/// </summary>
    public DateTime TimeWhenSiteWillGoOfflineUtc { get; private set; }

    /// <summary>
    /// This contains the IP address of the authprised person to let through
    /// </summary>
    public string IpAddressToLetThrough { get; private set; }

    /// <summary>
    /// A message to display in the Offline View
    /// </summary>
    public string Message { get; private set; }

    public OfflineFileData(string offlineFilePath)
        var offlineContent = File.ReadAllText(offlineFilePath)

        DateTime parsedDateTime;
        TimeWhenSiteWillGoOfflineUtc = DateTime.TryParse(offlineContent[0], 
              null, System.Globalization.DateTimeStyles.RoundtripKind,
              out parsedDateTime) ? parsedDateTime : DateTime.UtcNow;
        IpAddressToLetThrough = offlineContent[1];
        Message = offlineContent[2];
    //more below ....

The code is fairly obvious. It reads in three fields which it expects in the file and sets the three properties.

  1. TimeWhenSiteWillGoOfflineUtc: The DateTime in UTC format as to when the site should be offline.
  2. IpAddressToLetThrough: The IP of the admin person that put the site into offline mode, so we can let that particular person through.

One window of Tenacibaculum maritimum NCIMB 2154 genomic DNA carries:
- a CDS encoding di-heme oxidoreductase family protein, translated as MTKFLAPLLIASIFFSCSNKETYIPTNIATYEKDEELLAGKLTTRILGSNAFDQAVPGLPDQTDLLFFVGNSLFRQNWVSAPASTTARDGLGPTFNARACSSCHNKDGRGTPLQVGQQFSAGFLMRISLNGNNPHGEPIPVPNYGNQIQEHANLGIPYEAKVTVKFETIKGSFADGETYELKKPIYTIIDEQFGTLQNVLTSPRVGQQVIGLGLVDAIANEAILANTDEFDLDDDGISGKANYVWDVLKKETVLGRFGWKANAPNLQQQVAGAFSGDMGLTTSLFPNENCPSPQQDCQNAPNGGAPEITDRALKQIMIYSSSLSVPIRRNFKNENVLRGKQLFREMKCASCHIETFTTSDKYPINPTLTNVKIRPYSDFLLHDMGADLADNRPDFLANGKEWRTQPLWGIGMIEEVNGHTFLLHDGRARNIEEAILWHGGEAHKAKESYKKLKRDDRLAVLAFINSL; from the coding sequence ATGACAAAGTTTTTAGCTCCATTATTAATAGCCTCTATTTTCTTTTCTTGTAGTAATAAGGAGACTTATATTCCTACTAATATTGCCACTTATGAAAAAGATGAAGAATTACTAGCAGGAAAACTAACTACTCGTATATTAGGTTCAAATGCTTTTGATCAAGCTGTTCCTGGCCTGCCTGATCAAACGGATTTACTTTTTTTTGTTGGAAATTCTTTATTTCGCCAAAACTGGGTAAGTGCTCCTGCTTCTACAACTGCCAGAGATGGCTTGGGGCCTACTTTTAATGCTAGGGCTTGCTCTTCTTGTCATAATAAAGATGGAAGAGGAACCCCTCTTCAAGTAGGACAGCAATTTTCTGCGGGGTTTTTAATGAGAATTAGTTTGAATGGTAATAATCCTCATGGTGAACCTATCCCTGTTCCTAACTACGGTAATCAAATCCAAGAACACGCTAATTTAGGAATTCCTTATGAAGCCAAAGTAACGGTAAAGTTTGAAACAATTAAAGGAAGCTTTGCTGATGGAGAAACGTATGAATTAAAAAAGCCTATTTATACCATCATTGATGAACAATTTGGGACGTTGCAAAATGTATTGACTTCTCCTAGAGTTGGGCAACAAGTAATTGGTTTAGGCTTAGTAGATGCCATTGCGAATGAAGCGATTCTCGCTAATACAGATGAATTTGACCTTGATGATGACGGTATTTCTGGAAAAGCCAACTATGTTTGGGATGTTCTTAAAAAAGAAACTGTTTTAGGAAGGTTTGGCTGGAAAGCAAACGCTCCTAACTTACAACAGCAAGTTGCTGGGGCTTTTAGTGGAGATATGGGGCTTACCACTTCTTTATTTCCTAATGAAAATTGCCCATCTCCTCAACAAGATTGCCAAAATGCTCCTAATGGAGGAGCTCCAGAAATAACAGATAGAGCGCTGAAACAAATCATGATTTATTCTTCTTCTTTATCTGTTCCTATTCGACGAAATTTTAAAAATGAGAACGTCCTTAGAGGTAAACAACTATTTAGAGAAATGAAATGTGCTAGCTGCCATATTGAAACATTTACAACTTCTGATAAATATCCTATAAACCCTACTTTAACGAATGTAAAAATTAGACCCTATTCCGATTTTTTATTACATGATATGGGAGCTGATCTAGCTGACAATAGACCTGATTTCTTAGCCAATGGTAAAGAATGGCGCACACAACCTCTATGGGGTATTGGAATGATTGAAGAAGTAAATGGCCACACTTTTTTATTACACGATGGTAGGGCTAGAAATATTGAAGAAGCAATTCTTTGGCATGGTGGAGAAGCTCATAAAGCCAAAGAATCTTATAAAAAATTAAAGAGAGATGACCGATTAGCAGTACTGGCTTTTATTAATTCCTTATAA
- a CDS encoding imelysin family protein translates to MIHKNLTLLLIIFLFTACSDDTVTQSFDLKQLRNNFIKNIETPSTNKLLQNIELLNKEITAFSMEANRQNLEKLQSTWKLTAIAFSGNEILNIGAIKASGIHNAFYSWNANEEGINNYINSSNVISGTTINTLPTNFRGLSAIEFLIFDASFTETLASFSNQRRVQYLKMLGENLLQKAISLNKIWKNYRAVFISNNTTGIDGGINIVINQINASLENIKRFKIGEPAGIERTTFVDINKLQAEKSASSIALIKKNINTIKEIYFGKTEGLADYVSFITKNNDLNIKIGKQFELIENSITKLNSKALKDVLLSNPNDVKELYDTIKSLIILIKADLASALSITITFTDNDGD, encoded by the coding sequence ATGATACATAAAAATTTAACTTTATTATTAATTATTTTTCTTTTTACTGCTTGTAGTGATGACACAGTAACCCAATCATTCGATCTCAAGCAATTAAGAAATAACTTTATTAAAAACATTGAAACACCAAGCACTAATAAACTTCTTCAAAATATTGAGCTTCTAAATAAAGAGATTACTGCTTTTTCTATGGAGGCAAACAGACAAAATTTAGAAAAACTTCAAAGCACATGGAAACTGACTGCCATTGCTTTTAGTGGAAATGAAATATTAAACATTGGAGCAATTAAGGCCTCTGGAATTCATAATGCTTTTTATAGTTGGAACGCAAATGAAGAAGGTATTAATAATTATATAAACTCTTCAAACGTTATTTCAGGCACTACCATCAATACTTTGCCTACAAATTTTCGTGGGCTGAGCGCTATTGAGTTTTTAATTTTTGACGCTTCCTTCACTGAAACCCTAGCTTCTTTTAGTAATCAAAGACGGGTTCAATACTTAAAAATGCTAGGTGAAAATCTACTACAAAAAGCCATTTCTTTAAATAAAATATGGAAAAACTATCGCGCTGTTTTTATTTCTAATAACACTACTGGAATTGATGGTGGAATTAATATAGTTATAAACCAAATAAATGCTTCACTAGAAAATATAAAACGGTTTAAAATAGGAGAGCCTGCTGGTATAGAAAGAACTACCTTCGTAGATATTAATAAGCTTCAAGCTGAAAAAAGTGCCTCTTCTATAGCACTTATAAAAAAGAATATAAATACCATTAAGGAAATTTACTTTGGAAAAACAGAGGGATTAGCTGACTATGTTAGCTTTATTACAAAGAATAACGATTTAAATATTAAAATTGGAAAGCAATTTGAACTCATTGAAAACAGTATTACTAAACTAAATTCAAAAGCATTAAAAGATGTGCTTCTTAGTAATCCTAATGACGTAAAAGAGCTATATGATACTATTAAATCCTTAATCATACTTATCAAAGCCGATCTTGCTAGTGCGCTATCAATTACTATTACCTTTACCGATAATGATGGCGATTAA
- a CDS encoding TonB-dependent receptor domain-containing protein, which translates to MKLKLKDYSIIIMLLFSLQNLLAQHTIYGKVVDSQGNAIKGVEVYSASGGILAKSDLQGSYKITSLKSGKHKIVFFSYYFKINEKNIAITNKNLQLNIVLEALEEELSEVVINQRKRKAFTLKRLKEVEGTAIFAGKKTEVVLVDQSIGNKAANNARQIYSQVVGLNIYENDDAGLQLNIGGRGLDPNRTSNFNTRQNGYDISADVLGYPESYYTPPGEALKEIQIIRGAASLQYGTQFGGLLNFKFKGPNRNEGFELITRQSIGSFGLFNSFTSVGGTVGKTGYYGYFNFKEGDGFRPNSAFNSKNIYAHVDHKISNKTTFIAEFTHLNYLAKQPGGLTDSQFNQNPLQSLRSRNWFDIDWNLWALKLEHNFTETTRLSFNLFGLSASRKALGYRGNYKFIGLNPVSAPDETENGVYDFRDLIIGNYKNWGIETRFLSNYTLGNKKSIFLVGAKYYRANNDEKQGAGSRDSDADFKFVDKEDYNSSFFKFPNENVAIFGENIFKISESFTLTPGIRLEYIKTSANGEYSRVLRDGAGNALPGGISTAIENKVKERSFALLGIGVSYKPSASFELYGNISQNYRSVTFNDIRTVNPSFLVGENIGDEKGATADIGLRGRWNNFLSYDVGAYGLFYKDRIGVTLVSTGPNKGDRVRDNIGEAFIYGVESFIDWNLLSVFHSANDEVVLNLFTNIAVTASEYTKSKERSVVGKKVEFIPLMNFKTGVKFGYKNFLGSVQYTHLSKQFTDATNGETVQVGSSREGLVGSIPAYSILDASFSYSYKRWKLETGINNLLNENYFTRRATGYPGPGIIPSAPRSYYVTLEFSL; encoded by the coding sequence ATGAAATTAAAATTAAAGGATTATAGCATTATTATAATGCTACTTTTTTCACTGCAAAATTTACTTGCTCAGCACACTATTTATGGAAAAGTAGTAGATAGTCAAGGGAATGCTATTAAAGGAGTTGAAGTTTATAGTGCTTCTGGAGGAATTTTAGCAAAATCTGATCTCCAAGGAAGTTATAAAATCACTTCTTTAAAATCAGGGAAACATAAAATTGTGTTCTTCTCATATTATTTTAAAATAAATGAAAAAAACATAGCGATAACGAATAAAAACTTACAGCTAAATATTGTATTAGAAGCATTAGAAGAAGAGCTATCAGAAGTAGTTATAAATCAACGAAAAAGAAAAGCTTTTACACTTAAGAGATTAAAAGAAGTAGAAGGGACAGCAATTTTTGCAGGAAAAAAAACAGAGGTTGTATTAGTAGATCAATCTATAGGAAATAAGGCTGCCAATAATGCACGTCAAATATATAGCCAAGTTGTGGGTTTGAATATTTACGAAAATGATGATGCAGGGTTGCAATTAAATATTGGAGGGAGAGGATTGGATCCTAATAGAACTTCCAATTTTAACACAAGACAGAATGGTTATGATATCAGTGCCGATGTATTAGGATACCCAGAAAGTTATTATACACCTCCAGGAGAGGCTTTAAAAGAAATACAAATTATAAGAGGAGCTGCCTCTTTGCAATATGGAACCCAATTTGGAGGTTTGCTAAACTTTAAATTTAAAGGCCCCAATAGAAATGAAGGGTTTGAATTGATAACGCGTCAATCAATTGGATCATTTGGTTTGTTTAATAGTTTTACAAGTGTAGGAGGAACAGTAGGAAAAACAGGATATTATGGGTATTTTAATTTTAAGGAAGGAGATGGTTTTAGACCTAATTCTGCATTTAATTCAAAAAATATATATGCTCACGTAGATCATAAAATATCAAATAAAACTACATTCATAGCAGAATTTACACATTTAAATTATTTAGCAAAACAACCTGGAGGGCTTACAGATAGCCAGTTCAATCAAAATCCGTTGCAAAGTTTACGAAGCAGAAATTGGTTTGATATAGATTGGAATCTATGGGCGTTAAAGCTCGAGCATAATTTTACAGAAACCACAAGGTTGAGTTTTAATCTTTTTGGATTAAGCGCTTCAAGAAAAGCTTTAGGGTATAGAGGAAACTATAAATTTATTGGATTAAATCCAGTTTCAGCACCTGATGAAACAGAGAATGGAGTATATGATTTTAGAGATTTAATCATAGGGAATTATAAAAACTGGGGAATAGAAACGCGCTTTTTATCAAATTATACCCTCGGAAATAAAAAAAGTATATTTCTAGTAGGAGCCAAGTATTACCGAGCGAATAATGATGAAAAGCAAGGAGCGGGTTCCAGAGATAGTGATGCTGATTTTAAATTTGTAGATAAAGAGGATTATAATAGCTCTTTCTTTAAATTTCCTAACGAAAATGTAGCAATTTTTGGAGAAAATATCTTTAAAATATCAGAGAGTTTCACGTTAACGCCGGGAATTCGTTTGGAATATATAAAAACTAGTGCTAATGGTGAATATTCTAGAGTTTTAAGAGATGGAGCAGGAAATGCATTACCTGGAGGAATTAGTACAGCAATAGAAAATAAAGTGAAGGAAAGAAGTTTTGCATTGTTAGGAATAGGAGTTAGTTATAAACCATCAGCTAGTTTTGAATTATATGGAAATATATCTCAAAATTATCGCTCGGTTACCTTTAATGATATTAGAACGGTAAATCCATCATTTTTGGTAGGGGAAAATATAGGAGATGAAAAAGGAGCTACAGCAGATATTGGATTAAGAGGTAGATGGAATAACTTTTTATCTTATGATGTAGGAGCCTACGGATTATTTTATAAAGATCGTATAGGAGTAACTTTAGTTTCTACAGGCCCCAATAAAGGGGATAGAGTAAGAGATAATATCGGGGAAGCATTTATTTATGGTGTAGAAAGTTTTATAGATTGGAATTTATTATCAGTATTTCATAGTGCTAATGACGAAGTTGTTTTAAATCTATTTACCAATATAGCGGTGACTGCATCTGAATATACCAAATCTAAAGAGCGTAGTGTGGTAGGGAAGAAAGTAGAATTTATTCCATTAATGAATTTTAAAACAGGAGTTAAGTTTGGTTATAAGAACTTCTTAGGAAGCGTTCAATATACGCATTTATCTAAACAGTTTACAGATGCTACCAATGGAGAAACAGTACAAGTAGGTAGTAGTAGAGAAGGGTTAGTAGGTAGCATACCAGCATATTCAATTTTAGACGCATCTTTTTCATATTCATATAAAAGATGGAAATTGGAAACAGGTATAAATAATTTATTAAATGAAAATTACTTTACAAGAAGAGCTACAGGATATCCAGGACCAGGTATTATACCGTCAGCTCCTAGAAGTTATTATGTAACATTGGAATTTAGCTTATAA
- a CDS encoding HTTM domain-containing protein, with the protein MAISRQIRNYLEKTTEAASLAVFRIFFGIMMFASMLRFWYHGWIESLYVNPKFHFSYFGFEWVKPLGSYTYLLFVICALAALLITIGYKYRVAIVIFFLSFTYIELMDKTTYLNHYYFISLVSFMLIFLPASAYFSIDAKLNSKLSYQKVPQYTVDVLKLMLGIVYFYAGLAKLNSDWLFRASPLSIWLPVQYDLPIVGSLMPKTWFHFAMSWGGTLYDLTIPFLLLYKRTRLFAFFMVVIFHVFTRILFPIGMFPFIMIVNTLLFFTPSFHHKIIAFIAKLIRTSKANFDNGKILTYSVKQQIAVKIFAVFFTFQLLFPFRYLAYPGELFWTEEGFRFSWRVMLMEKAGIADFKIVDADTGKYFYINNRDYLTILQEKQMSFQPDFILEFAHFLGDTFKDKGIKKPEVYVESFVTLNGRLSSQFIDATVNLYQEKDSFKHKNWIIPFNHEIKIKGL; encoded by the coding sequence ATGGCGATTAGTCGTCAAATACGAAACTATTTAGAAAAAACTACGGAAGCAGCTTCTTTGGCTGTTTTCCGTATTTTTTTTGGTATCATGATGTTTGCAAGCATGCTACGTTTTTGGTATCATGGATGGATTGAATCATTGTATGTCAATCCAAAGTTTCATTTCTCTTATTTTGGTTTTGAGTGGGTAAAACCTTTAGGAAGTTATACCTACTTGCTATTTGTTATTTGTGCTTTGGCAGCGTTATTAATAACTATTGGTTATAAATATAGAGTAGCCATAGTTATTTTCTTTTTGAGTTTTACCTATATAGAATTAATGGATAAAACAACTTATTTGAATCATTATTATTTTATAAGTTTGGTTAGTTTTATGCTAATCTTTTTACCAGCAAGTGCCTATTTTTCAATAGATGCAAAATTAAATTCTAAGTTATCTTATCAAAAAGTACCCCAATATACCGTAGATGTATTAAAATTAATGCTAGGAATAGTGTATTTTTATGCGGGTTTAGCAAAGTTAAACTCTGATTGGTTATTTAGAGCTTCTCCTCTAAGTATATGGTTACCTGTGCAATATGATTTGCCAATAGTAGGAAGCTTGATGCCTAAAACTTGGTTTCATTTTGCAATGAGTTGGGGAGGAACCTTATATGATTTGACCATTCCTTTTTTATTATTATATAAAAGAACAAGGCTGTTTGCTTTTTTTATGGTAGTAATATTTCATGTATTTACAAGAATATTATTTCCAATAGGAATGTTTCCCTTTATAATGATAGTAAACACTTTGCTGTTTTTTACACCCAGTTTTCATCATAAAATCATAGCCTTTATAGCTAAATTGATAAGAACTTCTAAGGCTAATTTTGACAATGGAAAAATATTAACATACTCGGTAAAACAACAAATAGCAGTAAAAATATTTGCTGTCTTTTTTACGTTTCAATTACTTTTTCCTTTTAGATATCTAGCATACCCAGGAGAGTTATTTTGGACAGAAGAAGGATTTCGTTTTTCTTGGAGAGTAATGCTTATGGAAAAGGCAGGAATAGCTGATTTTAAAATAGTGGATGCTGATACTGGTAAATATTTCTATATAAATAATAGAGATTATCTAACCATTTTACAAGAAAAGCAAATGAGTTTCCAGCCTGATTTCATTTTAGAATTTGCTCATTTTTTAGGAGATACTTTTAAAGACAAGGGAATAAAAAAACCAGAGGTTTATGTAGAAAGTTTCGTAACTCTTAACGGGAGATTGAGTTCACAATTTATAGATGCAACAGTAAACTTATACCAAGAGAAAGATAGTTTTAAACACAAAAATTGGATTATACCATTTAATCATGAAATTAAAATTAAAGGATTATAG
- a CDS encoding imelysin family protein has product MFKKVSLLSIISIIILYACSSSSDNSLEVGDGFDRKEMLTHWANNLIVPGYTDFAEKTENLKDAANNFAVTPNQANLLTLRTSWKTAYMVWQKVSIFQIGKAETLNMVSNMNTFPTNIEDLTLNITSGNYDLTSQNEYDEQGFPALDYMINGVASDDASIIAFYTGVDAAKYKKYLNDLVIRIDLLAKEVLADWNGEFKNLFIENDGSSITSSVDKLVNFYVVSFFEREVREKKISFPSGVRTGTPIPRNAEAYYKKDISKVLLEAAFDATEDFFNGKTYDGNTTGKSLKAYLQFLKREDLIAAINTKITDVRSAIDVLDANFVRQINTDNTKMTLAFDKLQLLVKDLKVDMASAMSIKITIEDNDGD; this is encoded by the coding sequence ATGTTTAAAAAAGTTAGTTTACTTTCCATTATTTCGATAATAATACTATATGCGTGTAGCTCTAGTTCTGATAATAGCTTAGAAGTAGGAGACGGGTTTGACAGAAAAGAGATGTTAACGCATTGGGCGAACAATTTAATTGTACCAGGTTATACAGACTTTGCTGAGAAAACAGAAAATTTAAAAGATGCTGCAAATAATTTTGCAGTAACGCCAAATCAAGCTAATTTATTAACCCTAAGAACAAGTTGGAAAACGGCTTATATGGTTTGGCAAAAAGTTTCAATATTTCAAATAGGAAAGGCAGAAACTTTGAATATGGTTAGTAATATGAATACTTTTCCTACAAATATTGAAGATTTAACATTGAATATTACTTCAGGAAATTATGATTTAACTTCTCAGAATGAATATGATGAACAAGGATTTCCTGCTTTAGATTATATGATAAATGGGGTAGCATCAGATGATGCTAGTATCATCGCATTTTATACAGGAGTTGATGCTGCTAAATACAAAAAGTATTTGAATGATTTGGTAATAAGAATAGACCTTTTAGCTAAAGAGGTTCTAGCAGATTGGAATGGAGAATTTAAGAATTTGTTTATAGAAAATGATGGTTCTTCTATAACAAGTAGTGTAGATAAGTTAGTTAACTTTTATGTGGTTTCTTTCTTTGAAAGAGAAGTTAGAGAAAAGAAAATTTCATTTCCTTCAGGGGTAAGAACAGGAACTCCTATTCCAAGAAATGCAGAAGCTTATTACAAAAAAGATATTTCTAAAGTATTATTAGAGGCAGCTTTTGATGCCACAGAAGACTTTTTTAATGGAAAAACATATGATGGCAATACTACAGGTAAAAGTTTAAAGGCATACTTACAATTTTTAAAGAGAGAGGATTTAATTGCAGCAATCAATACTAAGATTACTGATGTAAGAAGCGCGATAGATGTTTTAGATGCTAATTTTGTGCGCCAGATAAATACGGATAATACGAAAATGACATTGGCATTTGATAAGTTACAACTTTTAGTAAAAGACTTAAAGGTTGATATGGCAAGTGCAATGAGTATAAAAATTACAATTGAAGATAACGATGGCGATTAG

3. Message: An message that the admin person can give, like “Expect to be back by 9:30 GMT”

UPDATE: There was a bug in the parsing of the date, which did not take into account the UTC Z on the end. I have updated the DateTime.TryParse call to use the System.Globalization.DateTimeStyles.RoundtripKind style which has fixed it.

b) The GoOffline and RemoveOffline commands

The last part of the OflineFileData class contains the commands to put the site into, and take up out of, offline mode. I build these as static methods and are shown below:

public static void SetOffline(int delayByMinutes, string currentIpAddress, 
      string optionalMessage, Func<string, string> mapPath)
    var offlineFilePath = mapPath(OfflineFilePath);

    var fields = string.Format("{0:O}{1}{2}{1}{3}",
        DateTime.UtcNow.AddMinutes(delayByMinutes), TextSeparator, 
        currentIpAddress, optionalMessage ?? DefaultOfflineMessage);

    File.WriteAllText(offlineFilePath, fields);

public static void RemoveOffline(Func<string, string> mapPath)
    var offlineFilePath = mapPath(OfflineFilePath);

I think the code is fairly self explanatory. Note that the use of the the Func<string, string> mapPath is used to pass in the Server.MapPath method from the MVC Action. This also allows the code to be easily Unit Tested.

The Offline.cshtml View

The View ‘Offline.cshtml file is placed in the Views/Shared directory and looks like this (note: I am using bootstrap for my CSS)

    ViewBag.Title = "Offline";

<div class="container">
    <div class="row">
        <div class="col-md-12 text-center">
            <h2>Our site is not currently available.</h2>

As you can see this fairly simple view that says the site is offline and also shows a message that the admin person entered when GoOffline is called. This could be something like “We expect to be back up at 7am”.

The MVC Actions